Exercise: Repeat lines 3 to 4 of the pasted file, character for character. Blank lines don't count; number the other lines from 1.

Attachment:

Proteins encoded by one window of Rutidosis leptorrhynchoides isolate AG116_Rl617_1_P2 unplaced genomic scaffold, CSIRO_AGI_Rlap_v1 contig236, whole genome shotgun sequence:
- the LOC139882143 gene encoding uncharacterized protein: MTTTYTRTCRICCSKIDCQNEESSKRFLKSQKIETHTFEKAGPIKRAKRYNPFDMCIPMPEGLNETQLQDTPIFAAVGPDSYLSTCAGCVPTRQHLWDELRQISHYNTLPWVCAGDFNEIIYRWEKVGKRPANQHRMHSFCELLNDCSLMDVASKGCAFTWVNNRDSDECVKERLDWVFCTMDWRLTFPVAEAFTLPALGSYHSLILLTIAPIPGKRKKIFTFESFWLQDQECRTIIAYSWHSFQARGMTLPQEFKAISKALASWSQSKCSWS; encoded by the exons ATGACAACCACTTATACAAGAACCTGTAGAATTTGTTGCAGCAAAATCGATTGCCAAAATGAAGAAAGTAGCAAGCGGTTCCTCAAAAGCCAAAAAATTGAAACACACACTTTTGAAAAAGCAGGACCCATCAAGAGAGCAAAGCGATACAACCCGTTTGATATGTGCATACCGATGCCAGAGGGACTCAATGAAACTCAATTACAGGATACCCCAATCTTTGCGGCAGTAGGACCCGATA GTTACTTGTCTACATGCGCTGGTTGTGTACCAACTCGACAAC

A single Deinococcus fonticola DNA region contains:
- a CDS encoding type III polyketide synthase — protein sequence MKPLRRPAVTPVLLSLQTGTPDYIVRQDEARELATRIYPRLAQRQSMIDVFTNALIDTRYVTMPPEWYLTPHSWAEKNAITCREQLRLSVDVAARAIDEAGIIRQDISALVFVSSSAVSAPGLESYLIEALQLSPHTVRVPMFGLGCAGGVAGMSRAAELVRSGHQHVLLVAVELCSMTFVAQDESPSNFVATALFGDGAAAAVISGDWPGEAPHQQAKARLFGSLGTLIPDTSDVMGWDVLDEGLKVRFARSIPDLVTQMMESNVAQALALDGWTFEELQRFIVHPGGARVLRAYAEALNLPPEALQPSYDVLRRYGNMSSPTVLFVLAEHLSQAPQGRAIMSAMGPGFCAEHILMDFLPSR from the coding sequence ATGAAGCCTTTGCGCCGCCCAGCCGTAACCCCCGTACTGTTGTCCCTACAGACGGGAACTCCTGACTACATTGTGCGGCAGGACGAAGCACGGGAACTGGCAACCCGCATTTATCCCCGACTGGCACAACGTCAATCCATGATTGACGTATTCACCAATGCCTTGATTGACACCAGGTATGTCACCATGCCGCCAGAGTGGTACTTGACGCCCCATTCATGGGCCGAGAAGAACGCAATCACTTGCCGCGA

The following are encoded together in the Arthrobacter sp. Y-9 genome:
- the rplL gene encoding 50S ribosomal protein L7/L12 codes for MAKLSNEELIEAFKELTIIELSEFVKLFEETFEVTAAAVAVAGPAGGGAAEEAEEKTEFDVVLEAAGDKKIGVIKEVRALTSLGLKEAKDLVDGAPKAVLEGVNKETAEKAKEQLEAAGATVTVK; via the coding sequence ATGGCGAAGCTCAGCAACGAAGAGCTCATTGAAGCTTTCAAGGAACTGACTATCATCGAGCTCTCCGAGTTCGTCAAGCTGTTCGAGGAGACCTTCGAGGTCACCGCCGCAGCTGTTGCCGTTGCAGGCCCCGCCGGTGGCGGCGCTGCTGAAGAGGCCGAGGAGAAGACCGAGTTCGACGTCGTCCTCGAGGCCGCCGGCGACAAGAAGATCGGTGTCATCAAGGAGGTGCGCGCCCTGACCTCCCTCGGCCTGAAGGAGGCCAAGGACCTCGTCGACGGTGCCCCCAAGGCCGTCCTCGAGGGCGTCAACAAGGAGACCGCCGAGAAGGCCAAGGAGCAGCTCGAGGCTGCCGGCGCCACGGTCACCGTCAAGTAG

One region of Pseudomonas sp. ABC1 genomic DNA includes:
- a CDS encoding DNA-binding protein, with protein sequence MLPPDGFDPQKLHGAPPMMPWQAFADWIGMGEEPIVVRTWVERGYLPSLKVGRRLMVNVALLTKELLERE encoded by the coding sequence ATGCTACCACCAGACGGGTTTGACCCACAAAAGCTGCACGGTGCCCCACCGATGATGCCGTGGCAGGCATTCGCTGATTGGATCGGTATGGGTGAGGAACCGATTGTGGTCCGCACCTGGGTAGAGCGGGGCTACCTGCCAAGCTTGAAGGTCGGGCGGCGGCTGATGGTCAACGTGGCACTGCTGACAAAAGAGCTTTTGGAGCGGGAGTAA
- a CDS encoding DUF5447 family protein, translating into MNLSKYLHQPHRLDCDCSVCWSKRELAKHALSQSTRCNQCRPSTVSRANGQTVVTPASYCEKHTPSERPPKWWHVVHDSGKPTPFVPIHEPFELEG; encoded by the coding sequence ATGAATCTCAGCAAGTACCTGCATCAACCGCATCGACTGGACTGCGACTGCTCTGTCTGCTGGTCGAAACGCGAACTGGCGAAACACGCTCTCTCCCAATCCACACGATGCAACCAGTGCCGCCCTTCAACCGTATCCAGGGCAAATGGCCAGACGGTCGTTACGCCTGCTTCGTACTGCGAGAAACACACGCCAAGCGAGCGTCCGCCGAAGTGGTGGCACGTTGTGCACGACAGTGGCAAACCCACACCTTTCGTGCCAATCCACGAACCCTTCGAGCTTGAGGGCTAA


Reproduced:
A single Deinococcus fonticola DNA region contains:
- a CDS encoding type III polyketide synthase — protein sequence MKPLRRPAVTPVLLSLQTGTPDYIVRQDEARELATRIYPRLAQRQSMIDVFTNALIDTRYVTMPPEWYLTPHSWAEKNAITCREQLRLSVDVAARAIDEAGIIRQDISALVFVSSSAVSAPGLESYLIEALQLSPHTVRVPMFGLGCAGGVAGMSRAAELVRSGHQHVLLVAVELCSMTFVAQDESPSNFVATALFGDGAAAAVISGDWPGEAPHQQAKARLFGSLGTLIPDTSDVMGWDVLDEGLKVRFARSIPDLVTQMMESNVAQALALDGWTFEELQRFIVHPGGARVLRAYAEALNLPPEALQPSYDVLRRYGNMSSPTVLFVLAEHLSQAPQGRAIMSAMGPGFCAEHILMDFLPSR from the coding sequence ATGAAGCCTTTGCGCCGCCCAGCCGTAACCCCCGTACTGTTGTCCCTACAGACGGGAACTCCTGACTACATTGTGCGGCAGGACGAAGCACGGGAACTGGCAACCCGCATTTATCCCCGACTGGCACAACGTCAATCCATGATTGACGTATTCACCAATGCCTTGATTGACACCAGGTATGTCACCATGCCGCCAGAGTGGTACTTGACGCCCCATTCATGGGCCGAGAAGAACGCAATCACTTGCCGCGA